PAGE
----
Dear Mr. Bishop:
We enjoyed reading the article “Hurricane Season is Coming: Are You Ready?” by Leticia Latino, CEO of NeptunoUSA in the recent Above Ground Level Magazine. Coincidentally, there was another article in the same issue of the magazine by GenCell CEO, Rami Reshef, entitled “Overcoming Off-grid Power Problems for Rural Connectivity.”
In the article about hurricanes, the author mentions that to be prepared for the event that hurricanes are likely to cause power outages, telecom providers should invest in power generators and/or COWs. However, with the advent of such serious climate change issues worldwide, we highly recommend that telecom providers and others needing backup power end their use of diesel and other fossil fuel generators that, in addition to requiring high maintenance in order to be reliable, are also highly pollutant. Instead we recommend that providers turn to clean, cost-effective and ultra-reliable backup power solutions such as fuel cells.
In fact, a 2017 study by the NREL indicates that since 2007, more than 3,000 fuel cell systems were installed at cellular facilities owned by telecom companies—Sprint, T-Mobile, Verizon, AT&T, MetroPCS, and others—to power their facilities. The sites include both remote and urban locations. The fuel cell systems are networked and monitored remotely, and they provide benefits that include:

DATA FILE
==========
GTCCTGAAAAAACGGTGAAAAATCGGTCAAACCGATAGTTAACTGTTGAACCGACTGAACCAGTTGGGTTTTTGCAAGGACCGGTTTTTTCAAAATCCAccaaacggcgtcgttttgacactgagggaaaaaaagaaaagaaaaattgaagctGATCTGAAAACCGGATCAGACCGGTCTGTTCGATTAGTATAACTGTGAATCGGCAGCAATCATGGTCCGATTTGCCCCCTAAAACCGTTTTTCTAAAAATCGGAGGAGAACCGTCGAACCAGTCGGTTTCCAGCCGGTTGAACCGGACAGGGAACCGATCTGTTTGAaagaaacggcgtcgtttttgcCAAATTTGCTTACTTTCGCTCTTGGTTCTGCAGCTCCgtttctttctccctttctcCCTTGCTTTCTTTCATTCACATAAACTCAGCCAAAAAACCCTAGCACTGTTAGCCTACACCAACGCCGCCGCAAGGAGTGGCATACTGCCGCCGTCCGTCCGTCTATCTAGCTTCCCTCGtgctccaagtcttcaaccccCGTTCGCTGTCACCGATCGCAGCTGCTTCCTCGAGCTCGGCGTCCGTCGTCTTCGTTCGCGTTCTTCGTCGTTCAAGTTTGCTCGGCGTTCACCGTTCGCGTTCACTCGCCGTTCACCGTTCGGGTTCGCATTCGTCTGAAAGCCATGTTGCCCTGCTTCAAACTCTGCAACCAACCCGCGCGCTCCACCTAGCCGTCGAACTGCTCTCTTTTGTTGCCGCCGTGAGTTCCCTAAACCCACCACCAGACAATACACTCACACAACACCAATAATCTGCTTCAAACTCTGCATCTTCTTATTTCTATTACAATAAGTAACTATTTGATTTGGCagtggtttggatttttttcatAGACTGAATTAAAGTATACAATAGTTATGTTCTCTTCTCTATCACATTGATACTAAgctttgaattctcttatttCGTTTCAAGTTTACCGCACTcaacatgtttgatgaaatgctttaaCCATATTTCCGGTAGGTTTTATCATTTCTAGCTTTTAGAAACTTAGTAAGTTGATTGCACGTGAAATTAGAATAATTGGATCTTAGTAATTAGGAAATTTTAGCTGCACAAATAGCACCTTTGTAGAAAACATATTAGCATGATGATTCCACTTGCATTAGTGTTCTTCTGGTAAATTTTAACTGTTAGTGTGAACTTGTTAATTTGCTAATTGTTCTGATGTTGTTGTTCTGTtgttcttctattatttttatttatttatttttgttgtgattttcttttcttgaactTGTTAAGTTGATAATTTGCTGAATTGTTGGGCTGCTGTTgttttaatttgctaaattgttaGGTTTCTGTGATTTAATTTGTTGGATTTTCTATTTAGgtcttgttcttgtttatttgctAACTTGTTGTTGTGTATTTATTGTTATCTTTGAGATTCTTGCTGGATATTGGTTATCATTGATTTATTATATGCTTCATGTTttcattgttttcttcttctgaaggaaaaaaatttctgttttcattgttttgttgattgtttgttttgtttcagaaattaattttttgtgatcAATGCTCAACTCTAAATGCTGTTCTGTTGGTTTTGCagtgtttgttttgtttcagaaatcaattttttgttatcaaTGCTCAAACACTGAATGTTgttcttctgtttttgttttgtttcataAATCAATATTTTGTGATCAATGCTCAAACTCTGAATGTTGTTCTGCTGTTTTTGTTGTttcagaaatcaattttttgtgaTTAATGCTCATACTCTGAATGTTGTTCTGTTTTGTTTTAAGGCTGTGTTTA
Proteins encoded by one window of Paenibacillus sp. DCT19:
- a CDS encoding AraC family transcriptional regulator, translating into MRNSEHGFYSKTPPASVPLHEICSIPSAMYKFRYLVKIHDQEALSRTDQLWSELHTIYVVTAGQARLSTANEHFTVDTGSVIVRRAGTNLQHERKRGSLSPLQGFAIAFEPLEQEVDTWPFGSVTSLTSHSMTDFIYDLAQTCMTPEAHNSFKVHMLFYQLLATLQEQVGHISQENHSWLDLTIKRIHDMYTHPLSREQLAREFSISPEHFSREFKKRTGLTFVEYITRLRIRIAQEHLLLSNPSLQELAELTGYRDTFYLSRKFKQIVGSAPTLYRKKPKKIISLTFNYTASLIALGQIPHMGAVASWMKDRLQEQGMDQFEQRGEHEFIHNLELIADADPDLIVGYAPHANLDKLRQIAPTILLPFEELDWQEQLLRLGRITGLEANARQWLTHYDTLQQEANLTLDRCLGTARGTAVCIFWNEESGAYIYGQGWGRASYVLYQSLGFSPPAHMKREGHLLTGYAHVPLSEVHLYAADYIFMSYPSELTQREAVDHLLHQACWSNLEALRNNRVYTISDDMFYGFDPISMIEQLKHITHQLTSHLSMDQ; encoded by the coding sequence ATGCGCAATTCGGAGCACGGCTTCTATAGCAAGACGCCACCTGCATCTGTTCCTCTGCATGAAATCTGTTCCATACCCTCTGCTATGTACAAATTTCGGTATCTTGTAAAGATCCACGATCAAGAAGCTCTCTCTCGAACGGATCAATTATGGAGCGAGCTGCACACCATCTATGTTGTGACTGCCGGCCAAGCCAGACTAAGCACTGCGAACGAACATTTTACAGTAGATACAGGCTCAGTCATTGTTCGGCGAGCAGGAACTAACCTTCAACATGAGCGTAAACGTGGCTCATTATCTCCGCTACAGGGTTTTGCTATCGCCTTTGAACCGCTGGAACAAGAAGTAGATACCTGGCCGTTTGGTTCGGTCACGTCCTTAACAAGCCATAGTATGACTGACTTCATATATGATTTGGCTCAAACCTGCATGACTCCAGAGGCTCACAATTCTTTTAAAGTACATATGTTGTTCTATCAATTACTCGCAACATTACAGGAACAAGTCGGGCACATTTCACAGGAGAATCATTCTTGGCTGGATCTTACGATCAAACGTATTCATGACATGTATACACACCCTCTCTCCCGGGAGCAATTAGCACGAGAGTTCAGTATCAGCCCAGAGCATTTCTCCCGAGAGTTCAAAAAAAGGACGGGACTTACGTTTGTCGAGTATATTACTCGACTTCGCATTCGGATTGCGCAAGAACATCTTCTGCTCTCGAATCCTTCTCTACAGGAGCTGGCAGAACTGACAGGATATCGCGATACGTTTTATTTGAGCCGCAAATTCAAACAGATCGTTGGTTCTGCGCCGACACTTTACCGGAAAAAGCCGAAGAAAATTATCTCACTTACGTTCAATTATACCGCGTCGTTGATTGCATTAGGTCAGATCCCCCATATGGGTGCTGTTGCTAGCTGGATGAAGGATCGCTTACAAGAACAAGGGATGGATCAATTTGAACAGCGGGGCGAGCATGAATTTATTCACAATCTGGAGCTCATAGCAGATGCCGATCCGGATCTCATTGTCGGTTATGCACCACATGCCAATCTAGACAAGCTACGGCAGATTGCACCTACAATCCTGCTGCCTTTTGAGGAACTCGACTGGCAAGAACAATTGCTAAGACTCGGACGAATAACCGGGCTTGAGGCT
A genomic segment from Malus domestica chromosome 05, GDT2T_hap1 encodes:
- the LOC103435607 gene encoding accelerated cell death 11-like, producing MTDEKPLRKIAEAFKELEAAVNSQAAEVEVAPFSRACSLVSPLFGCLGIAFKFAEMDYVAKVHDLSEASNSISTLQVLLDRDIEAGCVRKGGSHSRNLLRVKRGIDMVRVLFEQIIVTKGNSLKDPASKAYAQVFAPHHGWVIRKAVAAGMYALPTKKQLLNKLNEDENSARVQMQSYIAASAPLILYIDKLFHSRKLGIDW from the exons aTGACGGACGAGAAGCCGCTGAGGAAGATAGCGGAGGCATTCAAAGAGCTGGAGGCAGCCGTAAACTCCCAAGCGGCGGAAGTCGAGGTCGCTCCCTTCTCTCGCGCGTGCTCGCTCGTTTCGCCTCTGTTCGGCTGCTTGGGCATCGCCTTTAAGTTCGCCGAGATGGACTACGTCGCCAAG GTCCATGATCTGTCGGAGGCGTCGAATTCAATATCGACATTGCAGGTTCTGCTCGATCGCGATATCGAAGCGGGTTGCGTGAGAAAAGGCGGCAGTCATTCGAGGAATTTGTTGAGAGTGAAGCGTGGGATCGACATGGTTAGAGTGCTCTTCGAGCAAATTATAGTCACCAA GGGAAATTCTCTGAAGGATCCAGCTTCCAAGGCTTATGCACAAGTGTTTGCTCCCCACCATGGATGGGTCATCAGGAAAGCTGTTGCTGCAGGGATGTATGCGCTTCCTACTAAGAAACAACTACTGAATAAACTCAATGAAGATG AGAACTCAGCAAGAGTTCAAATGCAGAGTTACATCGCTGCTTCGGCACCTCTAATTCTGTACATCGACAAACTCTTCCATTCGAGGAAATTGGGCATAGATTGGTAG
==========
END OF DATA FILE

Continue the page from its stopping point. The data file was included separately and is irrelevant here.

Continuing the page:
• Longer runtime (greater than 8 hours) to meet emergency power needs
• Quiet operation
• Rooftop installation capability
• Low total cost of ownership
• Small footprint
As such, we believe that fuel cells in general, and high-efficiency alkaline fuel cells in particular, offer a strong value proposition to the telecom industry both for off-grid and backup purposes.
In fact, we also propose that telecom providers consider both stationary as well as portable fuel cells to harden the infrastructure for important emergency safety communication infrastructures such as for FirstNet, the topic of yet another piece in the same issue of AGL – “New FirstNet Cell Site Launches in Baltimore Area to Support Public Safety.” (All roads lead to Rome!)
We highly enjoy reading AGL magazine and thank you for talking about so many important aspects of powering telecom.
Marketing Content & Strategy Manager
Hurricane Season is Coming: Are You Ready? ran in the May 2019 edition of AGL magazine.
April 25, 2017
Challenging the status quo can be difficult, and redefining it can be transformative. After all, it hasn’t always been the norm to video chat around the world in the palm of your hand. Superior technology, however, does not guarantee status quo-breaking success.